ROSSBURG, Ohio — Austin Dillon grabbed the golden shovel and scooped a pile of dirt. His dirty work over, Dillon dumped the black clump in a small jar, a nice souvenir for a victory four decades in the making.
Dillon left the rest of the field in his dust to win NASCAR’s return to dirt racing in the Truck Series races at Eldora Speedway. He pulled away in the green-white-checkered finish Wednesday night to complete a thrilling return to the muck of the clumpy dirt track.
“This is real racing right here,” said Dillon, a regular in the Nationwide Series who won for the fifth time in 53 career Truck starts.
The last time one of NASCAR’s top touring series competed on dirt was Sept. 30, 1970, when Richard Petty won a Sprint Cup — called the Grand National Division at that time — race at the North Carolina State Fairgrounds in Raleigh.
That drought ended with racing that started early in the day and bled into late night at the Tony Stewart-owned half-mile track. Dillon was joined by his father, Mike, and his grandfather, owner Richard Childress, for the victory celebration.
“The coolest thing is, you’re out of control out there for a few laps,” Austin said. “You’re on the edge for every lap.”
NASCAR returned to dirt in an attempt to reconnect with its roots and give fans raised on asphalt and stock cars a taste of the slides and wall-banging that are staples of the surface. Looks like NASCAR will have to come back.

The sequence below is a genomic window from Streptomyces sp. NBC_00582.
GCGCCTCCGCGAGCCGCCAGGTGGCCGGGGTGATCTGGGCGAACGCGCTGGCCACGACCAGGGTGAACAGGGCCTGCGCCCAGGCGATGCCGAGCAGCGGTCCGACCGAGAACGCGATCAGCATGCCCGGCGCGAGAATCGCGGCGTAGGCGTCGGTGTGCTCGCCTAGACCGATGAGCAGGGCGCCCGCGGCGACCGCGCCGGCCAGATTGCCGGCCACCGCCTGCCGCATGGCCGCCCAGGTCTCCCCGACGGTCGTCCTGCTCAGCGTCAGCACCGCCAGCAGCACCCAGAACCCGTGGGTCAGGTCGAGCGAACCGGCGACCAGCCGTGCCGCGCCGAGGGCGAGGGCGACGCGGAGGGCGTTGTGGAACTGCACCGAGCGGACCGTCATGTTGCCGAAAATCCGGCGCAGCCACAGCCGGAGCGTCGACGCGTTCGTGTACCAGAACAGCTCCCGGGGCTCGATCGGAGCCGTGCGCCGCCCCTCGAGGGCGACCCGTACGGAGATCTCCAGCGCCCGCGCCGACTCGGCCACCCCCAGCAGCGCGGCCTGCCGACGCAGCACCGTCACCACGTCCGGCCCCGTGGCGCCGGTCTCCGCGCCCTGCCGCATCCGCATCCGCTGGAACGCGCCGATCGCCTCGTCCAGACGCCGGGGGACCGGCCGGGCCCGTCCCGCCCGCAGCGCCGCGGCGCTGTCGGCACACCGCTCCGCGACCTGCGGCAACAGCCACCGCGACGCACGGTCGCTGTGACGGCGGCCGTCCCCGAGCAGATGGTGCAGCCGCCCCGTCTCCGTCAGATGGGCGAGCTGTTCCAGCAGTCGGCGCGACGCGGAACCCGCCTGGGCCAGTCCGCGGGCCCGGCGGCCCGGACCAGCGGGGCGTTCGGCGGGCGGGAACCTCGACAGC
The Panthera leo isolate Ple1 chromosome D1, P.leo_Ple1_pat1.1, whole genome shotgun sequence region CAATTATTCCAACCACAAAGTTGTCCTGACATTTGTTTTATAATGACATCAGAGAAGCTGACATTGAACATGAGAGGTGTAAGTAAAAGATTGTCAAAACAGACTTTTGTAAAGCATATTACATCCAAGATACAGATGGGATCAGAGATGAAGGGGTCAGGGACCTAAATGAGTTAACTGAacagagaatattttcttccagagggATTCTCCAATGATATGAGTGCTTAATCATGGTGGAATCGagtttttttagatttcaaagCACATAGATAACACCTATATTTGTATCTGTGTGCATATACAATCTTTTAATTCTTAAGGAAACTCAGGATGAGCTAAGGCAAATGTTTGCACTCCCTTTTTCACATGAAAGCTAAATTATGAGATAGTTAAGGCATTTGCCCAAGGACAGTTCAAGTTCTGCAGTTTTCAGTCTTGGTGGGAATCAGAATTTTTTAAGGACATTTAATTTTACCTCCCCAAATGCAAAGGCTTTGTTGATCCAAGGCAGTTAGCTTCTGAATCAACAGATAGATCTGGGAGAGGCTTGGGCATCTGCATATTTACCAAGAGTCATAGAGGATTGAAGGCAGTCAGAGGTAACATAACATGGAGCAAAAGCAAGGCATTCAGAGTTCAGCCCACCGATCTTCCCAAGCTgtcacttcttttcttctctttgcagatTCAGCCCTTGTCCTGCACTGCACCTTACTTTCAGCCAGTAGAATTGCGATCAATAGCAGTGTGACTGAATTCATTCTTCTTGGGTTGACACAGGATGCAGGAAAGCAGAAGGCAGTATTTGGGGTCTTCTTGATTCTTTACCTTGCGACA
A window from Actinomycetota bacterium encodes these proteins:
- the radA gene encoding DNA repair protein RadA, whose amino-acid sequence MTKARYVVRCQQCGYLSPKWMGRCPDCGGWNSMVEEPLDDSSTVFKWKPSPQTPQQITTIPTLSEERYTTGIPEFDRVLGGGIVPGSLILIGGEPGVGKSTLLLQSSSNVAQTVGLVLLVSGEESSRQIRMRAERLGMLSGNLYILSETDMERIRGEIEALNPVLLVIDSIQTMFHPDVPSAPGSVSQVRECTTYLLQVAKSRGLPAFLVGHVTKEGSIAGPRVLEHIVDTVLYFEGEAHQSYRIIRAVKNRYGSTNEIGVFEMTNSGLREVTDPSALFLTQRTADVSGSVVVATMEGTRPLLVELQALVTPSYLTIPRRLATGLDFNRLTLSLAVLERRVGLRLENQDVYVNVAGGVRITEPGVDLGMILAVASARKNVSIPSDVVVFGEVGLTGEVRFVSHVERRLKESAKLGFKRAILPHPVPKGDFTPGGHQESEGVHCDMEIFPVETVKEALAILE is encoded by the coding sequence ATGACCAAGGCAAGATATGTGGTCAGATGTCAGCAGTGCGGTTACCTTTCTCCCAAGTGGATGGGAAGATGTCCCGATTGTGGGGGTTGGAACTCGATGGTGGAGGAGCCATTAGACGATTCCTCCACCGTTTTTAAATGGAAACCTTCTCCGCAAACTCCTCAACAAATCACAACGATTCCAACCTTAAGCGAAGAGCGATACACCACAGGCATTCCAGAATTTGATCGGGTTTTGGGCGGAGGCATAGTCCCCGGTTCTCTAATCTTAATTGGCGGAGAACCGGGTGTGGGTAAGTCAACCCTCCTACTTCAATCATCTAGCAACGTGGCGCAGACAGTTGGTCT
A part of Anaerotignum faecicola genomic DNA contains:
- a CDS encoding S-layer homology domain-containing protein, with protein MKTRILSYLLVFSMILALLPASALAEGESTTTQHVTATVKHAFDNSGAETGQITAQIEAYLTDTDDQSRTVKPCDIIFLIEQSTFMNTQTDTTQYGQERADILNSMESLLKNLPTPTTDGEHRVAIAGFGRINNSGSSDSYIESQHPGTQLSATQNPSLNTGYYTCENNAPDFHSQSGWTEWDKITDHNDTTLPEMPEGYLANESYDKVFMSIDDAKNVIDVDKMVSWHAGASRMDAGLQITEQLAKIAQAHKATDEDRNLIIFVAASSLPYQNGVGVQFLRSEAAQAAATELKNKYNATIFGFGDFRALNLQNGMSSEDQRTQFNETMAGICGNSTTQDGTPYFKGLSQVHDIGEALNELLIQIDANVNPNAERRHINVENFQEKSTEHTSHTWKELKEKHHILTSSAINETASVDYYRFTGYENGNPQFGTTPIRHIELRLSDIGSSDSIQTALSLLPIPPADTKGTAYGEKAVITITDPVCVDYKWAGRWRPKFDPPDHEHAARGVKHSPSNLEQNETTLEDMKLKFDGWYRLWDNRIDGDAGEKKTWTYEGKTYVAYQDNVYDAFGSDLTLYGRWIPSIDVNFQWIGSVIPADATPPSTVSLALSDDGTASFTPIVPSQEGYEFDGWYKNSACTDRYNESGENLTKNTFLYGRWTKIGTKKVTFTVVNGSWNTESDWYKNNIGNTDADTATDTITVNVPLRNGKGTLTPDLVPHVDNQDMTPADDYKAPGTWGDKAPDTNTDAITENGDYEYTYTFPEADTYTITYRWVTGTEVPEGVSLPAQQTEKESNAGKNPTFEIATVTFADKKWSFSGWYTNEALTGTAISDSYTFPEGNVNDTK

Fans absolutely packed the track that opened in 1954, a rare feat for a series that often runs in front of mostly empty grandstands as a support race in a Sprint Cup weekend.
About 20,000 fans spread out on the grassy hills or creaky wooden bleachers; most seats with a hand-painted number. They camped out along the street entering the track and turned Eldora into the site of Ohio’s biggest party.
Not bad considering rural Rossburg had a population of 201 in the 2010 census.
If fans weren’t chugging beers, they sipped the track’s signature drink, Toilet Water. Just some vodka, with orange juice and 7-Up. Oh, and a Tootsie Roll plopped in the yellowish concoction for fun.
They got quite a show. The trucks drove four wide in a parade lap. Then they skidded and slid around the track, mashed and bashed against the wall and doors, living up to the hype of one of the most anticipated races of the season in any NASCAR series.
Kyle Larson was second, Ryan Newman third, Joey Coulter fourth and Brendan Gaughan fifth. Darrell Wallace Jr. finished seventh.
“If I can get the dirt out of my eyes, I’ll be all right,” Wallace said, rubbing his eyes at the podium.
Stewart, a three-time Cup champion, was on hand to take care of every last detail of the track he bought in 2004. Reigning Sprint Cup champion Brad Keselowski and Clint Bowyer also were on hand.
Cup drivers Newman and Dave Blaney were in the 30-truck field. “I think our sport really needed something different,” Newman said. “I think it’s a monumental day. It’s something special. It’s over tonight, but hopefully it happens again.”